Stages of Quilt Making – Part 4 – The Finished Quilt Product
When we left the Stages of Quilt Making in Part 3, the quilt appears to be complete. The quilt is designed, sewn, quilted, and bound with binding. What more can you do to a quilt? Actually, for many quilt makers, the process is not complete. There are a couple more steps before it is considered complete; labeling the quilt including law labels when needed, packaging a quilt, and delivering the quilt.
Labeling the quilt
This is an important step. Many people fail to personally label a quilt. Me included! As my husband says…a hundred years from now, no one is going to remember that you quilted this quilt. A quilt takes a lot of time, work, and money to make. Identifying the person who sewed the quilt and the person who quilted the quilt is important and honoring. If the quilt is for a loved one, it is a wonderful place to put words of wisdom and love. If the quilt is to be sold, it is a great place to put identifying information about the quilt. In some states, quilts need special labels identifying the contents of the quilt such as type of batting for the consumer.
Law Labeling the Quilt
In many states throughout the USA, it is important to have a law label on the quilt. This identifies the maker of the quilt, batting or stuffing used, and the state in which the quilt is made. A bedding tag or licensed law label has batting composition as well as the Uniform number of the quilter. Therefore, Red Fence Quilting Quilts and Luxury Pet Quilts are products of Red Fence Quilting LLC and the bedding law tag will be Red Fence Quilting for both.
Along with the law label, there may be other legal tags for identifying the origin of the materials such as fabric especially for children. Care tags and fabric origin are also included. For instance, my fabric origin label will say, “Made in USA using Imported Fabric.” If I know what country a fabric originated, I will include it. Many times, the country of origin is not available. Most fabric in US stores are manufactured and/or dyed overseas. By the way, the batting, that I use, is made in the USA.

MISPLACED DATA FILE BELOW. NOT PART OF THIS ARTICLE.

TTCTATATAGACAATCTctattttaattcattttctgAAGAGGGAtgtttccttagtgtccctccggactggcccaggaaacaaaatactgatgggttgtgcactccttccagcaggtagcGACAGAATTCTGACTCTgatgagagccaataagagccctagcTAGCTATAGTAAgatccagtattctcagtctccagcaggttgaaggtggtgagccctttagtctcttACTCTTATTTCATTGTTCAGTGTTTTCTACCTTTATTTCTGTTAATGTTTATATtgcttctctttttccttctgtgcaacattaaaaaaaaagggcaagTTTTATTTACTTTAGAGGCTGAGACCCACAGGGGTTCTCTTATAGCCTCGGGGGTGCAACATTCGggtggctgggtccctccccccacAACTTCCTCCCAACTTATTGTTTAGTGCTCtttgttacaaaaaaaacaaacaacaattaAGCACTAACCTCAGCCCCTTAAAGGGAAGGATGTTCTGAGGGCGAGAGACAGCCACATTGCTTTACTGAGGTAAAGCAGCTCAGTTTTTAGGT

Packaging the Quilt
Packaging a quilt gives the giver or seller an opportunity to put that final touch on the product. A quilt can come in various packages from a plastic bag, paper bag, or a pillow case. Most of my for sale quilts are packaged in plastic to enable the recipient a beautiful view of the quilt prior to taking it out of the package.
Delivering the Quilt
The completed quilt took time, effort and money. The material costs for a small quilt may be as high as $150.00. Recently, I made a King size quilt. When I totaled up the material costs of the fabric, thread, batting, etc., the cost was $337.00. Then add the labor of sewing and quilting, that was spent on the quilt, and you would have a value of $800 – $1000 for the King size quilt. If shipped, a quilt of this value should be insured through the delivery system.
Many quilters may have more steps than this for their quilts. Quilts are undoubtedly, a labor of love and effort. The next time you see a quilt, please realize the effort that went into the quilt. These quilters are amazing artists.
What is in a quilt? A lot of hard work and love, therefore something to be treasured!
Next, we will discover what does into making a Luxury Pet Quilt! There are even more steps.
Have a wonderful day!